Off the coast of New England, warming waters may have led to the collapse of the cod fishery that gave Cape Cod its name. In our daily lives, however, the effects of climate change have been harder to notice. The average temperature and precipitation patterns have changed even here in Massachusetts, but such shifts are masked by day to day and yearly variations. To change that perception, and to build support for carbon pricing, several student organizations from local colleges and universities hosted a viewing of the episode “Priceless” of National Geographic’s “Years of Living Dangerously” (season 1 is available here) and an expert panel discussion afterwards.
Tufts Climate Action, Emerson Eco-Reps, Fossil Free MIT, DivestNU and the Boston University Environmental Student Organization organized the event as part of the #PutAPriceOnIt campaign.
The episode looked at places where the effects of climate change have been far more dramatic than what we’ve seen in Massachusetts, so far.
In the mountains of California, the pika, this adorable little creature:
may go extinct. They overheat easily, and as warming has made the lower reaches increasingly uninhabitable, they’ve fled to higher and higher elevations. But the mountains are only so tall, and if the temperature continues to rise, they will soon have nowhere left to go and will die out. They’ve already lost more than a third of their habitat in Nevada and Oregon. Other animals living in these sky islands are similarly threatened.
Kenya’s Ambroseli National Park endured a terrible drought from 2006 to 2009, one of the worst in generations. Hundreds of elephants starved to death, including 200 babies and at least 60 of the matriarchs. The population declined by more than 20%. In the words of one of the park staff, “There was dust and nothing else.”
The drought also triggered an increase in poaching. Some farmers killed elephants to protect their crops. The hungry elephants, in their desperate search for food, encroached on nearby farms, eating and trampling on produce. Other farmers turned to the ivory trade to replace their drought-stricken livelihoods.
The Masai people are traditionally dependent on cows, but as the climate has dried, many have shifted from a nomadic lifestyle to farming. They have had little choice: during the drought, some lost 90% of their livestock. This has led to increasing conflict between farmers and wildlife, as farmers’ fences block the migration routes of many large mammals. African elephants, hippos, and many other species are at risk of extinction if nothing is done to prevent it.
Such droughts will become increasingly common as the climate changes. Rainfall in Ambroseli has declined by 29% over the past century. California, too, has just begun recovering from a 5-year long drought that left lakes and reservoirs at their lowest levels in decades. This drought followed on the heels of another drought from 2007 to 2009. Over the past decade, California has had more dry years than normal years. That is not sustainable for a state with a large population (which also happens to grow most of the fruits and vegetables produced in the US).
The damage caused by climate change is no longer hypothetical, it is ongoing. Urgent action has been needed for decades now. But until recently, the lack of something visible to point to, something that connected to our daily lives, made it easy to push action to the future, to discount the risks and argue that any steps to fight it were just too expensive. That time is over.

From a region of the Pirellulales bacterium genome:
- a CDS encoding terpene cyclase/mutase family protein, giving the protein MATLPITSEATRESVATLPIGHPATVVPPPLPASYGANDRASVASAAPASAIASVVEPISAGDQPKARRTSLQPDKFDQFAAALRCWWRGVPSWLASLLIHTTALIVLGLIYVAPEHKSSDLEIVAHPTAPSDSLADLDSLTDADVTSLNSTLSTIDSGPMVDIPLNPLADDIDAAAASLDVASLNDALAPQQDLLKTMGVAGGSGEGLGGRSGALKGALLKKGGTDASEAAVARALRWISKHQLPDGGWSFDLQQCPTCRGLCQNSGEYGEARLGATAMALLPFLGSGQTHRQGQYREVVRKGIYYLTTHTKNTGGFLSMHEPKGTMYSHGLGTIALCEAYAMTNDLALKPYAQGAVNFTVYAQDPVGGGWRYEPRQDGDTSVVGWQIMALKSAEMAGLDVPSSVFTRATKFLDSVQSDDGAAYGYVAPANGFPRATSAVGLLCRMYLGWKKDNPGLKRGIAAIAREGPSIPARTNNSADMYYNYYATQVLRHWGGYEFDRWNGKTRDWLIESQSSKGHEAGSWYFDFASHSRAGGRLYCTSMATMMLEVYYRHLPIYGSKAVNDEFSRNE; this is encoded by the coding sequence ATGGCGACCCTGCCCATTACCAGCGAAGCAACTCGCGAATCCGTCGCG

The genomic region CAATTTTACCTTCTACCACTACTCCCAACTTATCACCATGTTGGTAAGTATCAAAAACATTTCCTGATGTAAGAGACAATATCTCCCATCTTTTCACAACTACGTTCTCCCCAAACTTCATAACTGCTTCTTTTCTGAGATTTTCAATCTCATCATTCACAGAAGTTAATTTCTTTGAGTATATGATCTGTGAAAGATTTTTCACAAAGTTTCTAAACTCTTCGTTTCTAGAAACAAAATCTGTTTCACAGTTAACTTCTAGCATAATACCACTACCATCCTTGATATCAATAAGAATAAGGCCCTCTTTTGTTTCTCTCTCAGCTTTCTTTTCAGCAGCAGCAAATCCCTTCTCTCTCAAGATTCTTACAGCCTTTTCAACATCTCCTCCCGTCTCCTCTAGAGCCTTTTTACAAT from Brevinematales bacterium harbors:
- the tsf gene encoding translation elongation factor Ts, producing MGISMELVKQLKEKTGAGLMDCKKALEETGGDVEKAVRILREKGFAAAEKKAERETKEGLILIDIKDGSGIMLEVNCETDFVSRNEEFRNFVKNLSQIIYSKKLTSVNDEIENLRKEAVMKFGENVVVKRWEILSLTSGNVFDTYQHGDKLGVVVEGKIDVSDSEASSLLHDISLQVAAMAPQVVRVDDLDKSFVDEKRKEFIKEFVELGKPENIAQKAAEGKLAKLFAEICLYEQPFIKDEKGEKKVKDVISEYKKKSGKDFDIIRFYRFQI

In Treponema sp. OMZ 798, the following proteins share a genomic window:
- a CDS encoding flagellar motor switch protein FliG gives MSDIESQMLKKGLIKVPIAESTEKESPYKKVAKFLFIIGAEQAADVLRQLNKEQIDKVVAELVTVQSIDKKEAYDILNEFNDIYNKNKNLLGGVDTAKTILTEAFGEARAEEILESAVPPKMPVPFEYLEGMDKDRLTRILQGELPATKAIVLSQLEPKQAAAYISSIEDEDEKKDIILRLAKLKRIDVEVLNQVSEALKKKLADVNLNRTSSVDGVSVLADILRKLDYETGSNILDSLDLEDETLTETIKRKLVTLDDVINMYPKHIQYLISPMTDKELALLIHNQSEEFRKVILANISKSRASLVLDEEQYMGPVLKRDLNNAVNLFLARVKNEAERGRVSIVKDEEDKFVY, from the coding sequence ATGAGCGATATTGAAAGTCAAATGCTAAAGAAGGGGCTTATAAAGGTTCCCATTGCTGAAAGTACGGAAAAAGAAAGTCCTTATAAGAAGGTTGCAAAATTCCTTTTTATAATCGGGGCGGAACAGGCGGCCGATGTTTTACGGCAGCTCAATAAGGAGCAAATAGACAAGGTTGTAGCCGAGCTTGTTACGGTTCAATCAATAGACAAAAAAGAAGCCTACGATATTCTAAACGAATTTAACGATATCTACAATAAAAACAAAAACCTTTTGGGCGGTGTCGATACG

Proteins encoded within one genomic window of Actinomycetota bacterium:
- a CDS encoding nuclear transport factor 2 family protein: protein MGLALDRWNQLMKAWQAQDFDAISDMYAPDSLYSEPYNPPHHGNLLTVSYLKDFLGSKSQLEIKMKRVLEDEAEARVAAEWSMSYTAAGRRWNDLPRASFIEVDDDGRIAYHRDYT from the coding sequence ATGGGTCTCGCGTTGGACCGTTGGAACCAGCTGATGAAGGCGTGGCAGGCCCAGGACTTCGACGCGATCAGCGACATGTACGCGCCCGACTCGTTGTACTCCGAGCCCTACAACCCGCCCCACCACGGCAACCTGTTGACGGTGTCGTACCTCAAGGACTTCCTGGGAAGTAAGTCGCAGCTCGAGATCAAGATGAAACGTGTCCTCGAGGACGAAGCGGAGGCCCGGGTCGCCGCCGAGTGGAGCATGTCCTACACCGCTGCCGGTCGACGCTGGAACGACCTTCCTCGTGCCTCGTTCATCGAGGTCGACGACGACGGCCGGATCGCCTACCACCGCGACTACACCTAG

We must establish carbon pricing here in Massachusetts. Carbon pricing helps people reduce their carbon emissions by adding a tax on the consumption of fossil fuels, in proportion to how much carbon is emitted from burning them. This discourages the use of carbon-heavy fuels such as coal and encourages cleaner sources such as biofuels, solar, and wind. The proposed legislation offsets the added cost by giving a rebate back to consumers and businesses.
A similar law has been quite successful in Vancouver-carbon emissions dropped by 15%, while the economy continued to thrive. Because of its success, Canada is considering carbon pricing for the entire country. Even fossil fuel companies have come out in favor of carbon taxes, perhaps, as one of the panelists speculated, because a tax would be simpler for them to implement than other potential regulations to address climate change. When even fossil fuel companies are on board, and when it has already been successfully implemented in other places, there really is no good reason not to put a price on carbon here in Massachusetts.
To make this happen, we must make it clear to our elected officials that we support strong steps to combat climate change. There are three chances to do this coming up very soon: the March for Science is happening on April 22, and the People’s Climate March happens a week later, on April 29. Both marches will take place in Washington D.C. and many other locations around the country, including Boston. After you're done marching, you can take the message directly to your legislators during Progressive Mass's Lobby Day, on May 3.
Now is the time to put a price on carbon. Now is the time to march. After all, as Obama once noted, “We are the first generation to feel the impact of climate change, and the last generation that can do something about it.”